Back in August, I analyzed a dharma talk given by Judith Simmer-Brown in Boulder. The talk was given on the heels of a convulsive July for Shambhala International. Mipham Mukpo (the “Sakyong”) had just announced a then-temporary (now perhaps permanent) resignation from his administrative duties amidst further allegations of sexual assault and an announcement from the Interim Board of Directors that he would be the subject of a third-party investigation. Buddhist Project Sunshine had already produced numerous and credible allegations against Mukpo in its Phase 2 & 3 Reports.
Simmer-Brown’s talk sought to provide an insider’s reassurance of the basic goodness of the organization amidst escalating criticism and international news coverage. The core message, repeated from many different angles, was that in the eye of the storm, Shambhala members should keep practicing the content that Chogyam Trungpa had given the organization, and that she as a group leader and Mipham Mukpo had spent many years nurturing (and commodifying). As per custom, she tied her comments to the ancientness of a Buddhist teaching called “The Four Reliances”, which encourages student to look beyond the everyday world for their hope and salvation. Deploying this text at this time implied that digging into the details of systemic abuse constitutes an abandonment of spirituality. Simmer-Brown also spoke of the dangers of the kind of doubt that could lead a practitioner to abandon their path.
Simmer-Brown’s talk bolstered the premise that the teaching content of an organization rife with institutional abuse is an appropriate response to that abuse. This is despite the fact that spiritual teaching content is consistently used to suppress abuse testimonies in yoga and Buddhist groups. Continue reading “Preserving Magic vs. Supporting Victims: A Judith Simmer-Brown Article, Annotated”
On Saturday, August 4th, senior Shambhala International teacher Judith Simmer-Brown gave a talk in Boulder as part of a series called “Conversations That Matter”. The title was “Caring for Community,” and it was structured around a set of slogans called “The Four Reliances”, which are meant to help Buddhist practitioners separate out mundane and spiritual concerns.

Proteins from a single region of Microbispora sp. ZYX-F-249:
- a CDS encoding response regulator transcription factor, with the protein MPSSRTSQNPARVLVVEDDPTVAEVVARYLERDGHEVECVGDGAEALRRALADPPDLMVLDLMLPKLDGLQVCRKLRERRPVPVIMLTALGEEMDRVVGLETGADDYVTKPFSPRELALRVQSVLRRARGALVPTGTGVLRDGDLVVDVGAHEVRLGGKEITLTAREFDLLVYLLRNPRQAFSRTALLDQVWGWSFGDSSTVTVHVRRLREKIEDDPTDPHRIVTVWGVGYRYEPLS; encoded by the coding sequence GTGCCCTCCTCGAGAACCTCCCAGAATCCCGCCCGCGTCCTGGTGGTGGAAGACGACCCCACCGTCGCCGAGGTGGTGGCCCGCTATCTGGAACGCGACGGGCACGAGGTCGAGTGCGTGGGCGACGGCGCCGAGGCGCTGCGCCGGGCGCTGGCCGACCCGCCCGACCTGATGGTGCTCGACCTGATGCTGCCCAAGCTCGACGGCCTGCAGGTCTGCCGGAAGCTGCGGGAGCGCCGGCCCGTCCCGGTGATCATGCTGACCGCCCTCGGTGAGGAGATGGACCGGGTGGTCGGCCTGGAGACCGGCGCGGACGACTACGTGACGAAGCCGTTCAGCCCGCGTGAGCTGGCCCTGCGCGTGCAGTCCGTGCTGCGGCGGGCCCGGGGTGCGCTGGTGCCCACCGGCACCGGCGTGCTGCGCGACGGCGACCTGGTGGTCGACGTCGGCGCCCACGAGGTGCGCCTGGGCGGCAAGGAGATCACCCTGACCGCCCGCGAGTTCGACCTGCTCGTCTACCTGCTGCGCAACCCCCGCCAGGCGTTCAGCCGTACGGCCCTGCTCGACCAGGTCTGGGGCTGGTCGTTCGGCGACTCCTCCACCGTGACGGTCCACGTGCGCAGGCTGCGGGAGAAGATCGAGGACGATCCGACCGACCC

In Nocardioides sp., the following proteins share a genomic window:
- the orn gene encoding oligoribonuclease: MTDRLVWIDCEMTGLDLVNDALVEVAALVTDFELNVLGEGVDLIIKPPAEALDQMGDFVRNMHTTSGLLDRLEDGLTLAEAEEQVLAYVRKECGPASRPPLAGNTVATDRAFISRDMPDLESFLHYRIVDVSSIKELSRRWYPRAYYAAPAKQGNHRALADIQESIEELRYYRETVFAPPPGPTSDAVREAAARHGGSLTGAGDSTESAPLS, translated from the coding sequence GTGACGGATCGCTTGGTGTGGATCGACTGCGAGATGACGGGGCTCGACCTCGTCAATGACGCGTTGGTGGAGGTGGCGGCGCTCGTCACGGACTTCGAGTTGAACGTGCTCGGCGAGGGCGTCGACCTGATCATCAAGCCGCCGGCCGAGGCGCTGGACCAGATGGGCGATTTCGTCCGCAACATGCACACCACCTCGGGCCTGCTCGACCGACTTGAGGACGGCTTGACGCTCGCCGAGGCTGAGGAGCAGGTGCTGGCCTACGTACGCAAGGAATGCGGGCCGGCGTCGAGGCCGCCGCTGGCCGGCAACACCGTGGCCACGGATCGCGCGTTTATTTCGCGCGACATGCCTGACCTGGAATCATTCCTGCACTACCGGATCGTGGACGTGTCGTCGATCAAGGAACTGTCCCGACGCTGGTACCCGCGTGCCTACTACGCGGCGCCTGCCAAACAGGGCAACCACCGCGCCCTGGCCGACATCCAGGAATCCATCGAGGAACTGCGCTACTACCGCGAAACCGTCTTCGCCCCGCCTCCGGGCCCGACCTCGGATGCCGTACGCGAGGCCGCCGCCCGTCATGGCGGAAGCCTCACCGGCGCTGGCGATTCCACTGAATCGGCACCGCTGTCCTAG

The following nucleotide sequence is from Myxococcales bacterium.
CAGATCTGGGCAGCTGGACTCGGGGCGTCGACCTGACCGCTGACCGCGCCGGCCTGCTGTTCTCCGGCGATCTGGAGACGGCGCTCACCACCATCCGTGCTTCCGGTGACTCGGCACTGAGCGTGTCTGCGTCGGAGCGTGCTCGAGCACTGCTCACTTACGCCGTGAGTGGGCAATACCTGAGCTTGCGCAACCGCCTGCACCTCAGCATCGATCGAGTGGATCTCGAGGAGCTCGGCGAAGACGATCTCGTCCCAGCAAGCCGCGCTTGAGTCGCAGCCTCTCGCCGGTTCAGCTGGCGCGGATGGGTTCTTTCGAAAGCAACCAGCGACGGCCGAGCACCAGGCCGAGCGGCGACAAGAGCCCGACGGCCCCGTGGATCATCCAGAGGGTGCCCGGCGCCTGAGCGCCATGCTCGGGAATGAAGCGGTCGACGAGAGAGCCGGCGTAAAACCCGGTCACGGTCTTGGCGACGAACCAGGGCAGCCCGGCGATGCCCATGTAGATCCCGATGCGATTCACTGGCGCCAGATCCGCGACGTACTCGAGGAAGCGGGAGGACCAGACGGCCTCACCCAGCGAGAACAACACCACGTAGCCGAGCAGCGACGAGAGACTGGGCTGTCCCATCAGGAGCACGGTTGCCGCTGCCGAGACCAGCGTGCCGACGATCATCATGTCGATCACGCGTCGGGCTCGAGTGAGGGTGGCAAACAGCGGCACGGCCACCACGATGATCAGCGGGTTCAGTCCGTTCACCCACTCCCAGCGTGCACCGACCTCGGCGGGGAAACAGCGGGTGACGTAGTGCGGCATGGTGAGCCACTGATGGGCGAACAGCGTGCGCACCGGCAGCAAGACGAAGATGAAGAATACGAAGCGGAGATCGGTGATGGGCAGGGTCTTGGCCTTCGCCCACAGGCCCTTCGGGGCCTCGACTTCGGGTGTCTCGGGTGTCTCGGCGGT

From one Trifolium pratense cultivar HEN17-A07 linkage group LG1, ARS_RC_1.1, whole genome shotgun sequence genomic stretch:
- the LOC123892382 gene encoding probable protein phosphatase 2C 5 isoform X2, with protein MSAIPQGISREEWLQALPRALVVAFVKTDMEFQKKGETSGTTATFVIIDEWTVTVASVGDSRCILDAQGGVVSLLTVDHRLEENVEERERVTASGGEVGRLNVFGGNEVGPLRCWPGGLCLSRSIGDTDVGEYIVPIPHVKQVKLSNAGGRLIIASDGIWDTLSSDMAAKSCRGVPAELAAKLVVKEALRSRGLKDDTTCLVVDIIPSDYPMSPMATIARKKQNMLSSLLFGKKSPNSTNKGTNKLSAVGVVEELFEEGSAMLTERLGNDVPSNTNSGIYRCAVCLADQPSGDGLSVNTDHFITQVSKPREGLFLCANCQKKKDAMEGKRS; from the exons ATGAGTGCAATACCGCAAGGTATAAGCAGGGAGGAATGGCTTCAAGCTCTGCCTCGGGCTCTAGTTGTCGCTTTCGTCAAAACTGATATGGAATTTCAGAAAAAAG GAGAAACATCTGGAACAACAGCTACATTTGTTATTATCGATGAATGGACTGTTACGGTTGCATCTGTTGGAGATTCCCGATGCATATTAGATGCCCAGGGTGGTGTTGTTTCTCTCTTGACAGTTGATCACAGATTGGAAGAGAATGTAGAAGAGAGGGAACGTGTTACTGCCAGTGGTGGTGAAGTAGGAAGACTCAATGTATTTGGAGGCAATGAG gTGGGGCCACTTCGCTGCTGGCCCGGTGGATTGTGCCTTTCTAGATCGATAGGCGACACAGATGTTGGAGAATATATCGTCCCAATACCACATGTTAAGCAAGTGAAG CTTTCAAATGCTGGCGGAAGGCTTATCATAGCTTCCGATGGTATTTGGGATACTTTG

In this context, the slogans were offered to help Shambhala practitioners in particular renew their commitment to the group’s ideas and practices, in the midst of continuing revelations of abuse within the group itself. They advise the practitioner to see immediate and obvious circumstances — and their interpretation of those circumstances — as ephemeral (or at best instrumental to a higher purpose) and to develop a depersonalized, non-judgmental, and non-verbal devotion to the group’s content.
The “Four Reliances”, featured in several Buddhist texts dating back to the first century CE, are:
- Do not rely on the personality or individuality of the teacher. Rely on the Dharma teachings themselves.
- Do not rely on the literal words. Rely on the meaning of the teachings.
- Do not rely on merely provisional teachings. Rely on the definitive or ultimate teachings.
- Do not rely on conceptual mind. Rely on the nondual wisdom of experience.
The presentation series is hosted by the group’s flagship Center, founded in 1970 by Chögyam Trungpa. Simmer-Brown’s talk was livestreamed for members of the public who registered via the Zoom platform. I registered under my own name, and recorded the event. No copyright notice or privacy request was posted.
Appropriating a popular concept from trauma-recovery discourse, Simmer-Brown explained that her talk would offer “foundational things that we need to know in order to be resilient practitioners.” In the Q&A that followed, she suggested that such resilience could be nurtured by the activities of the very group that had caused the trauma. “Our confusion and pain,” she told one questioner,” might drive us more deeply into practice.”
The appeal from group leaders to double down on group practice in the face of group abuse is a common theme in the crisis responses of yoga and dharma organizations. When the news of Pattabhi Jois’s decades of sexual assaults on his women students began to go mainstream, a common insider response was to repeat Jois’s most famous aphorism: “Practice, and all is coming.”
As the Shambhala foundations shake, many devotees are likewise relying on beloved sayings of Trungpa, such as: “The essence of warriorship, or the essence of human bravery, is refusing to give up on anyone or anything.” (the recent remarks of Susan Piver, as well as Pema Chödron’s 1993 and 2011 responses to Trungpa’s own abuses. Continue reading “Judith Simmer-Brown to Distraught Shambhala Members: “Practice More.” (Notes and Transcript)”A similar theme grounds